By Smitha Murthy
“I don’t lose faith or hope in life or in anyone. I think the day I do either, I will flatline,” says Kirthi Jayakumar whose sense of faith and idealism took root early in life. The award-winning peace educator, lawyer and author used these very qualities as the force to launch the Red Elephant Foundation, which uses storytelling to promote gender equality and civilian peacebuilding, and the Gender Security Project, a think tank working at the intersection of gender, security, justice and peace. She is also the creator of Saahas, an app offering support for survivors of gender-based violence in 196 countries.
Kirthi was in the first grade when her mother tried to get her daughter to understand the rules of subtraction. “If I have five apples, and you take away two, how many do you have?” her mother asked her. Little Kirthi responded with, “Zero.” Perplexed, her mother asked again. But Kirthi only repeated the same thing. Frustrated, her mother gave up and asked, “How is it zero, Kirthi? You took two.” Kirthi’s logic was simple and telling. “But you’ll start crying if I take away two from you. You will be sad, then I’ll be sad, and that’s not good, so I will give them back to you.”
For Kirthi, that moment is symbolic of her approach to life. She imported what she terms that ‘idealistic’ mindset into adulthood. “I was an idealist as a child, dreaming of a world where we would all sing songs, eat muffins and be together without fighting. I try to hold onto that little girl’s ideas even today,” says Kirthi.
Her experiences made Kirthi grow up wanting to study medicine so that she could ‘help people.’ But then she realised that she could do that with development too. Born in Bengaluru, Kirthi moved to Chennai to study law, after which she worked in the corporate sector and at litigation.
“But something about the system had me running out, kicking and screaming,” she says. “It got me thinking that many cases that sat warming the benches in the judiciary could have been addressed had the people involved been aware of their rights at the inception.”
That led her to volunteer with the UN Online Volunteering System and other organisations in Chennai, as well as freelancing with legal publications and journals.
“With time, I gained some understanding of the way things worked and realised that one of the most common narratives in the journey remained tied to the gender quotient,” she says.
“If I worked with communities on awareness on their right to public health, I noticed that women were kept out of it, or with communities on their right to clean water, I noticed that women had little or no access. It was similar for food, education, healthcare, infrastructure, jobs… That was when it hit me: there’s so much sitting on one domino: gender inequality. If we knocked it, this enormous global burden of inequality could just be knocked out.”
Kirthi went on to do her Master’s in sustainable peace in a contemporary world from UPeace, Costa Rica, and a second Master’s in peace and conflict studies from Coventry University on a Commonwealth Scholarship.
Both the Red Elephant Foundation and the Gender Security Project seek to reimagine a world built on the foundations of positive peace, equality, and justice. These are courageous initiatives in a world that needs that little girl’s ideals more than ever.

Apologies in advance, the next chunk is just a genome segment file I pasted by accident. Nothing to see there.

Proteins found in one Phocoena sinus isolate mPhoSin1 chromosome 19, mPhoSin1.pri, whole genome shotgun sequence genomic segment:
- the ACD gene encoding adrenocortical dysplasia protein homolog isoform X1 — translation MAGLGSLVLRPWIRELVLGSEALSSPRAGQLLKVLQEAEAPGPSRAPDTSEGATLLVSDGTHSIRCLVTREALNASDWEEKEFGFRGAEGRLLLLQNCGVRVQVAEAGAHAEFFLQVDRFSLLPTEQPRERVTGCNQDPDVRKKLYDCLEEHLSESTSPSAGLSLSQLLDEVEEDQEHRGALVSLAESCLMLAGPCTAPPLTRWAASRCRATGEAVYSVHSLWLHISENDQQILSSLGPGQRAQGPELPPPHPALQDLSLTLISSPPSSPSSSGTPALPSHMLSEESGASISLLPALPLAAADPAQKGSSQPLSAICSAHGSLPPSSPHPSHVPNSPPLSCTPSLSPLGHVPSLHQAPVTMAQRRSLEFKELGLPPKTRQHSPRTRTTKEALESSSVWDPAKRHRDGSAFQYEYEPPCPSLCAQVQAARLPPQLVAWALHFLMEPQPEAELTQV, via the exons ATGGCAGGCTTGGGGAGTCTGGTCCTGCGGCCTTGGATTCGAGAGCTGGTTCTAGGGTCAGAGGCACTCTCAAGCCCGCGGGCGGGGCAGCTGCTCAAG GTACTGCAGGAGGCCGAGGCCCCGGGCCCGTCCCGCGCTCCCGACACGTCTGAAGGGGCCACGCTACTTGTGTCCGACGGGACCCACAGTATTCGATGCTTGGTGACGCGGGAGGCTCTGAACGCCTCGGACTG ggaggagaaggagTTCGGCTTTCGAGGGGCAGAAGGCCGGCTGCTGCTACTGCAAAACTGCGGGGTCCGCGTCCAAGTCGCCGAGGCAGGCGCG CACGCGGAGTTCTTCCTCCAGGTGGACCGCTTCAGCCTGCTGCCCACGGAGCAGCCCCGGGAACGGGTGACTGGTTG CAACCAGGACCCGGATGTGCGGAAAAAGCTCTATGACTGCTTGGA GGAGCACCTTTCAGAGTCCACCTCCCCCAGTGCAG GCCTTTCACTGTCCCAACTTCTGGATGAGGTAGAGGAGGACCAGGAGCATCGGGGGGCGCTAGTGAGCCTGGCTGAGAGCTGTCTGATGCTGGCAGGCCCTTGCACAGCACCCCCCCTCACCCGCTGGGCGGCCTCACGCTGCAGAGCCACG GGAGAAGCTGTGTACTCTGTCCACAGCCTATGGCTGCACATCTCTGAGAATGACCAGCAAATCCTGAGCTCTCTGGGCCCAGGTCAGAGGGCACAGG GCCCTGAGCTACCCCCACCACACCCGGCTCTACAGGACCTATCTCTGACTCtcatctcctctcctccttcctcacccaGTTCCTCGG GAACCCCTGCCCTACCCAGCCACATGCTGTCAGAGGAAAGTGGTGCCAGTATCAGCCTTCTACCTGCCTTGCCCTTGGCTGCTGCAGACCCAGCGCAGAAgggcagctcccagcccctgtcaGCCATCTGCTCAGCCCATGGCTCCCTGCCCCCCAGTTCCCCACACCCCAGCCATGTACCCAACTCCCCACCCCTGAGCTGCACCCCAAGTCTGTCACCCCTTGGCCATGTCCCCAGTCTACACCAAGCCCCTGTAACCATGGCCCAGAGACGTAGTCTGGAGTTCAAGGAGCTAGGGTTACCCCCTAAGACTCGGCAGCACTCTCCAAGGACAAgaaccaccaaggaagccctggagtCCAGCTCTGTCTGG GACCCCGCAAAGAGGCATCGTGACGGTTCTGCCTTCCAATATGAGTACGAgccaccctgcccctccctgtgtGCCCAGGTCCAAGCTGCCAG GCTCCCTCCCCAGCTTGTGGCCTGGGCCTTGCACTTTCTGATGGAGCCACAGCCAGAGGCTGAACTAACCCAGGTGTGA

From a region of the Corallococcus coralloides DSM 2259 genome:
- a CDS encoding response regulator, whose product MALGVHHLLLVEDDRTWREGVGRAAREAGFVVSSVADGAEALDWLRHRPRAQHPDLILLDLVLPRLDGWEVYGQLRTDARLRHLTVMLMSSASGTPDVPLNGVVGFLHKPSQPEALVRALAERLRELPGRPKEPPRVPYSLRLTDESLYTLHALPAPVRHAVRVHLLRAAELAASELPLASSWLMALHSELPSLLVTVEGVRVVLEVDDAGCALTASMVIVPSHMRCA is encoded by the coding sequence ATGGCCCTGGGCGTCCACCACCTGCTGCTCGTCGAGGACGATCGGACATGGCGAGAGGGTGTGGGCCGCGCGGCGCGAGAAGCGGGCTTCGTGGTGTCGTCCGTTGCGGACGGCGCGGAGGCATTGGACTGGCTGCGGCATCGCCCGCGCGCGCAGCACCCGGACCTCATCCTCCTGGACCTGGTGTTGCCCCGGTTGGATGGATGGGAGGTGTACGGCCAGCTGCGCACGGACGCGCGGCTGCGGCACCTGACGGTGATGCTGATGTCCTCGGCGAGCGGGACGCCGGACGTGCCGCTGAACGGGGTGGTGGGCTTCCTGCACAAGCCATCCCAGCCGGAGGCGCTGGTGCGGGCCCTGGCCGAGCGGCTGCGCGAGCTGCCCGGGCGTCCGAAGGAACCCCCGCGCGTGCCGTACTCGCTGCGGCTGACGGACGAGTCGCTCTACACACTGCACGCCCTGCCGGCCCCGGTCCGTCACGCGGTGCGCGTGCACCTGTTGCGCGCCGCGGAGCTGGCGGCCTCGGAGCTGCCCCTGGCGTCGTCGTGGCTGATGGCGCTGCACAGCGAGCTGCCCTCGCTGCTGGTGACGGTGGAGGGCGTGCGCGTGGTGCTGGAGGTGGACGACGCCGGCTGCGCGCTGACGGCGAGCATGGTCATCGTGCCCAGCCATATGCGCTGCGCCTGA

But there’s a restless energy that runs through Kirthi – a feeling of not having done enough still.
“Truth be told, I don’t have courage. I have a lot of foolishness and a sense of random urgency – both of which really just feel like explosive energy with little to no direction – sometimes I wake up in the morning with no plan whatsoever and other times I wake up wondering what I should do to show up. I’ve noticed one thing remains steadfast, which is the constant feeling of not being deserving enough to be on the planet. I was very young when I read a quote by Muhammad Ali, about how, ‘Service to others is the rent you pay for your room here on earth’. This remains in my mind to date. I feel the urge to constantly pay that rent in one way or another, and this was fomented by the understanding that my place on the planet is one of unearned privilege.”
That energy is visible in her writing and Zen doodling too. An author of several books, her search for peace led to her writing The Doodler of Dimashq (2017), set in a war-ravaged Syria, whose tortured history drew her to write a story of healing and hope from the wreckage of that pain.
Kirthi’s 2015 book, The Dove’s Lament, was similar in its vision – an anthology of stories weaving the human side of conflict with breathtaking compassion and vulnerability – and made it to the final shortlist for the Muse India Young Writers’ Literary Award.
In 2012, Kirthi received the US Presidential Services Medal for her services as a volunteer to the NGO Delta Women. She is a two-time recipient of the UN Online Volunteer of the Year Award (2012 and 2013); the recipient of the Global Peace Prize 2016 from WeSchool, and the Rising Star of India Award (2016) from We The City India. She is also a World Pulse Impact Leader.
Yet, the feminist researcher is aware that her work has only just begun, that she has to carry forward this story of change. That idealistic child in her may still want the world to have muffins together. “I believe both gender equality and peace can come together to create a future that is sustainable. Without one, the other cannot exist,” she says.
Smitha Murthy is a Bengaluru-based writer and co-founder of Trippin Traveller.